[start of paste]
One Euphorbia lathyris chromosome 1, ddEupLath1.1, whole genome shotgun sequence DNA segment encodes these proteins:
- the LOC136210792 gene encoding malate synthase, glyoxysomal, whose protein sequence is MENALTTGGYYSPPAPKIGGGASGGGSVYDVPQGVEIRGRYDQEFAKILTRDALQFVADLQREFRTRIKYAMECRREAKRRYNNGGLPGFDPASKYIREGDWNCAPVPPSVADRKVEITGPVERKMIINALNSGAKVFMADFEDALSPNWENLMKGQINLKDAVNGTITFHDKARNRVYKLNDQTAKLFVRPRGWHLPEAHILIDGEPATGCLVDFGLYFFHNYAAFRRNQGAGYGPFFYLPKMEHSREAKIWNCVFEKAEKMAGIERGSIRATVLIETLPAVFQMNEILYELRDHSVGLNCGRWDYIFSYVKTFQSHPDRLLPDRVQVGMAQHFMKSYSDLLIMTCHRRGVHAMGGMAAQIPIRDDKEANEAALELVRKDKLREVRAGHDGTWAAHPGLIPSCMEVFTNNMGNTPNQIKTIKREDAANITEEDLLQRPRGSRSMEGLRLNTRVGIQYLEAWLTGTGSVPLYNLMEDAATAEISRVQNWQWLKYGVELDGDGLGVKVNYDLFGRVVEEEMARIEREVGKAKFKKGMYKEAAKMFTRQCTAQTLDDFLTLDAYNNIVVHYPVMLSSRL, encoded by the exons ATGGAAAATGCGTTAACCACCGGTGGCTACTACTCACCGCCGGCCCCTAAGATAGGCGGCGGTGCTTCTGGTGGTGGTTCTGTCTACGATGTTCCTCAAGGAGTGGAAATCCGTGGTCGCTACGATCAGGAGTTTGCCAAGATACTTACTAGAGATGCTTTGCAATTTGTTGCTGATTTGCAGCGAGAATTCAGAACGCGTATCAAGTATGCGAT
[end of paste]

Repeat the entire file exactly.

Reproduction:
One Euphorbia lathyris chromosome 1, ddEupLath1.1, whole genome shotgun sequence DNA segment encodes these proteins:
- the LOC136210792 gene encoding malate synthase, glyoxysomal, whose protein sequence is MENALTTGGYYSPPAPKIGGGASGGGSVYDVPQGVEIRGRYDQEFAKILTRDALQFVADLQREFRTRIKYAMECRREAKRRYNNGGLPGFDPASKYIREGDWNCAPVPPSVADRKVEITGPVERKMIINALNSGAKVFMADFEDALSPNWENLMKGQINLKDAVNGTITFHDKARNRVYKLNDQTAKLFVRPRGWHLPEAHILIDGEPATGCLVDFGLYFFHNYAAFRRNQGAGYGPFFYLPKMEHSREAKIWNCVFEKAEKMAGIERGSIRATVLIETLPAVFQMNEILYELRDHSVGLNCGRWDYIFSYVKTFQSHPDRLLPDRVQVGMAQHFMKSYSDLLIMTCHRRGVHAMGGMAAQIPIRDDKEANEAALELVRKDKLREVRAGHDGTWAAHPGLIPSCMEVFTNNMGNTPNQIKTIKREDAANITEEDLLQRPRGSRSMEGLRLNTRVGIQYLEAWLTGTGSVPLYNLMEDAATAEISRVQNWQWLKYGVELDGDGLGVKVNYDLFGRVVEEEMARIEREVGKAKFKKGMYKEAAKMFTRQCTAQTLDDFLTLDAYNNIVVHYPVMLSSRL, encoded by the exons ATGGAAAATGCGTTAACCACCGGTGGCTACTACTCACCGCCGGCCCCTAAGATAGGCGGCGGTGCTTCTGGTGGTGGTTCTGTCTACGATGTTCCTCAAGGAGTGGAAATCCGTGGTCGCTACGATCAGGAGTTTGCCAAGATACTTACTAGAGATGCTTTGCAATTTGTTGCTGATTTGCAGCGAGAATTCAGAACGCGTATCAAGTATGCGAT